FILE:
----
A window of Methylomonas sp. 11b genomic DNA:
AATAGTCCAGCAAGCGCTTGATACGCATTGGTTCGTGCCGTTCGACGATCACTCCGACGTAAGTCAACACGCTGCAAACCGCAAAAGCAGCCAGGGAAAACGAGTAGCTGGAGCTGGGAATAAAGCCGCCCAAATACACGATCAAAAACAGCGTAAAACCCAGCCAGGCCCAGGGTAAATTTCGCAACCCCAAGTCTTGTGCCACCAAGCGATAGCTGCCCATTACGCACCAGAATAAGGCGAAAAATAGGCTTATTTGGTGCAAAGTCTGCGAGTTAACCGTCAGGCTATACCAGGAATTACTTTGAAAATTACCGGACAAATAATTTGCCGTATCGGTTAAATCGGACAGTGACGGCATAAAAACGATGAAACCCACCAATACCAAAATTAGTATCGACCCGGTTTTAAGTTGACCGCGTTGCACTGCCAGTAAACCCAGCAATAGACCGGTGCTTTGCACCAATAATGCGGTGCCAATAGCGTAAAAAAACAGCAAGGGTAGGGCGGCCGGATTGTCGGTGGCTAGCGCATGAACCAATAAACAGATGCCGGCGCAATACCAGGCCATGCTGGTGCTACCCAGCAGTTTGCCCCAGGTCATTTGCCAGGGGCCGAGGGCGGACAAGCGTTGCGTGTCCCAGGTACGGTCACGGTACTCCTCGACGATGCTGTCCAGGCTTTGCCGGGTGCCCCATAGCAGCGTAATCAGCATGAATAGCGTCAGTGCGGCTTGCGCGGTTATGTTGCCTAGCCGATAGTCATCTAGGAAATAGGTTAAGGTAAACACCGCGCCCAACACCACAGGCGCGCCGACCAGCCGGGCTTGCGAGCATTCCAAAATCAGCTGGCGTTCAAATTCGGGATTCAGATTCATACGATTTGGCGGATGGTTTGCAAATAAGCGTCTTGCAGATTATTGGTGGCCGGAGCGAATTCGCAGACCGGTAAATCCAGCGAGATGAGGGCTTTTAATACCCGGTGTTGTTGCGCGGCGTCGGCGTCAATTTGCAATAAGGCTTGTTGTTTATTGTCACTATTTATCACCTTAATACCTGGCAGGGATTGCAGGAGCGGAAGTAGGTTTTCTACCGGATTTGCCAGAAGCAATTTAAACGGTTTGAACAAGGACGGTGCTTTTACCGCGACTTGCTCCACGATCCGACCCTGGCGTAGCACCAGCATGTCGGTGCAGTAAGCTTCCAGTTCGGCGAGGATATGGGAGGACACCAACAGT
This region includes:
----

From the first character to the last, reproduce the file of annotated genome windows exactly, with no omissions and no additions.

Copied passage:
A window of Methylomonas sp. 11b genomic DNA:
AATAGTCCAGCAAGCGCTTGATACGCATTGGTTCGTGCCGTTCGACGATCACTCCGACGTAAGTCAACACGCTGCAAACCGCAAAAGCAGCCAGGGAAAACGAGTAGCTGGAGCTGGGAATAAAGCCGCCCAAATACACGATCAAAAACAGCGTAAAACCCAGCCAGGCCCAGGGTAAATTTCGCAACCCCAAGTCTTGTGCCACCAAGCGATAGCTGCCCATTACGCACCAGAATAAGGCGAAAAATAGGCTTATTTGGTGCAAAGTCTGCGAGTTAACCGTCAGGCTATACCAGGAATTACTTTGAAAATTACCGGACAAATAATTTGCCGTATCGGTTAAATCGGACAGTGACGGCATAAAAACGATGAAACCCACCAATACCAAAATTAGTATCGACCCGGTTTTAAGTTGACCGCGTTGCACTGCCAGTAAACCCAGCAATAGACCGGTGCTTTGCACCAATAATGCGGTGCCAATAGCGTAAAAAAACAGCAAGGGTAGGGCGGCCGGATTGTCGGTGGCTAGCGCATGAACCAATAAACAGATGCCGGCGCAATACCAGGCCATGCTGGTGCTACCCAGCAGTTTGCCCCAGGTCATTTGCCAGGGGCCGAGGGCGGACAAGCGTTGCGTGTCCCAGGTACGGTCACGGTACTCCTCGACGATGCTGTCCAGGCTTTGCCGGGTGCCCCATAGCAGCGTAATCAGCATGAATAGCGTCAGTGCGGCTTGCGCGGTTATGTTGCCTAGCCGATAGTCATCTAGGAAATAGGTTAAGGTAAACACCGCGCCCAACACCACAGGCGCGCCGACCAGCCGGGCTTGCGAGCATTCCAAAATCAGCTGGCGTTCAAATTCGGGATTCAGATTCATACGATTTGGCGGATGGTTTGCAAATAAGCGTCTTGCAGATTATTGGTGGCCGGAGCGAATTCGCAGACCGGTAAATCCAGCGAGATGAGGGCTTTTAATACCCGGTGTTGTTGCGCGGCGTCGGCGTCAATTTGCAATAAGGCTTGTTGTTTATTGTCACTATTTATCACCTTAATACCTGGCAGGGATTGCAGGAGCGGAAGTAGGTTTTCTACCGGATTTGCCAGAAGCAATTTAAACGGTTTGAACAAGGACGGTGCTTTTACCGCGACTTGCTCCACGATCCGACCCTGGCGTAGCACCAGCATGTCGGTGCAGTAAGCTTCCAGTTCGGCGAGGATATGGGAGGACACCAACAGT
This region includes: